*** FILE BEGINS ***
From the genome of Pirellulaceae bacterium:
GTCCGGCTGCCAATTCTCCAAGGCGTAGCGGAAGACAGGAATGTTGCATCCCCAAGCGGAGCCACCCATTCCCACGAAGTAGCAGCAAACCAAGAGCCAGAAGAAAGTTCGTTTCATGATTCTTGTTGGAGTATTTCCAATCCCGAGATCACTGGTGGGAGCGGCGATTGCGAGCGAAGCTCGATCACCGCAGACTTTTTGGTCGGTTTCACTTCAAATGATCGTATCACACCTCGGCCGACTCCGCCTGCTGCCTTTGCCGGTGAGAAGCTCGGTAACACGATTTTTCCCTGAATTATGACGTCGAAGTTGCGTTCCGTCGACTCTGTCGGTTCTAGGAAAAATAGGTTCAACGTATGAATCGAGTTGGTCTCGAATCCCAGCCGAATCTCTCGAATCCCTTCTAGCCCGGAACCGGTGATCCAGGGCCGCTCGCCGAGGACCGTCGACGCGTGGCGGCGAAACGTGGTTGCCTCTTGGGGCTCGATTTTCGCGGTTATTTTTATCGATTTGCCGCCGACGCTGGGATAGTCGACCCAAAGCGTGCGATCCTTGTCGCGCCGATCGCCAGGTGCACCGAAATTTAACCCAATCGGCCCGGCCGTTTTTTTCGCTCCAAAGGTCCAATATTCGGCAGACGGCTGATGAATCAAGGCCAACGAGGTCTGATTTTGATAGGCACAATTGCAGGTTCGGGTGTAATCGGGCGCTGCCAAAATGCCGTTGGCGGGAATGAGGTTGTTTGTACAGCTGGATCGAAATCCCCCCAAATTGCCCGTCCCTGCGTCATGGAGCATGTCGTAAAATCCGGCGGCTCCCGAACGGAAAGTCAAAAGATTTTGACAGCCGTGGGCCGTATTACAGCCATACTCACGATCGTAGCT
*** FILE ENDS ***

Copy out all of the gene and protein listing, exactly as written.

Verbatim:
From the genome of Pirellulaceae bacterium:
GTCCGGCTGCCAATTCTCCAAGGCGTAGCGGAAGACAGGAATGTTGCATCCCCAAGCGGAGCCACCCATTCCCACGAAGTAGCAGCAAACCAAGAGCCAGAAGAAAGTTCGTTTCATGATTCTTGTTGGAGTATTTCCAATCCCGAGATCACTGGTGGGAGCGGCGATTGCGAGCGAAGCTCGATCACCGCAGACTTTTTGGTCGGTTTCACTTCAAATGATCGTATCACACCTCGGCCGACTCCGCCTGCTGCCTTTGCCGGTGAGAAGCTCGGTAACACGATTTTTCCCTGAATTATGACGTCGAAGTTGCGTTCCGTCGACTCTGTCGGTTCTAGGAAAAATAGGTTCAACGTATGAATCGAGTTGGTCTCGAATCCCAGCCGAATCTCTCGAATCCCTTCTAGCCCGGAACCGGTGATCCAGGGCCGCTCGCCGAGGACCGTCGACGCGTGGCGGCGAAACGTGGTTGCCTCTTGGGGCTCGATTTTCGCGGTTATTTTTATCGATTTGCCGCCGACGCTGGGATAGTCGACCCAAAGCGTGCGATCCTTGTCGCGCCGATCGCCAGGTGCACCGAAATTTAACCCAATCGGCCCGGCCGTTTTTTTCGCTCCAAAGGTCCAATATTCGGCAGACGGCTGATGAATCAAGGCCAACGAGGTCTGATTTTGATAGGCACAATTGCAGGTTCGGGTGTAATCGGGCGCTGCCAAAATGCCGTTGGCGGGAATGAGGTTGTTTGTACAGCTGGATCGAAATCCCCCCAAATTGCCCGTCCCTGCGTCATGGAGCATGTCGTAAAATCCGGCGGCTCCCGAACGGAAAGTCAAAAGATTTTGACAGCCGTGGGCCGTATTACAGCCATACTCACGATCGTAGCT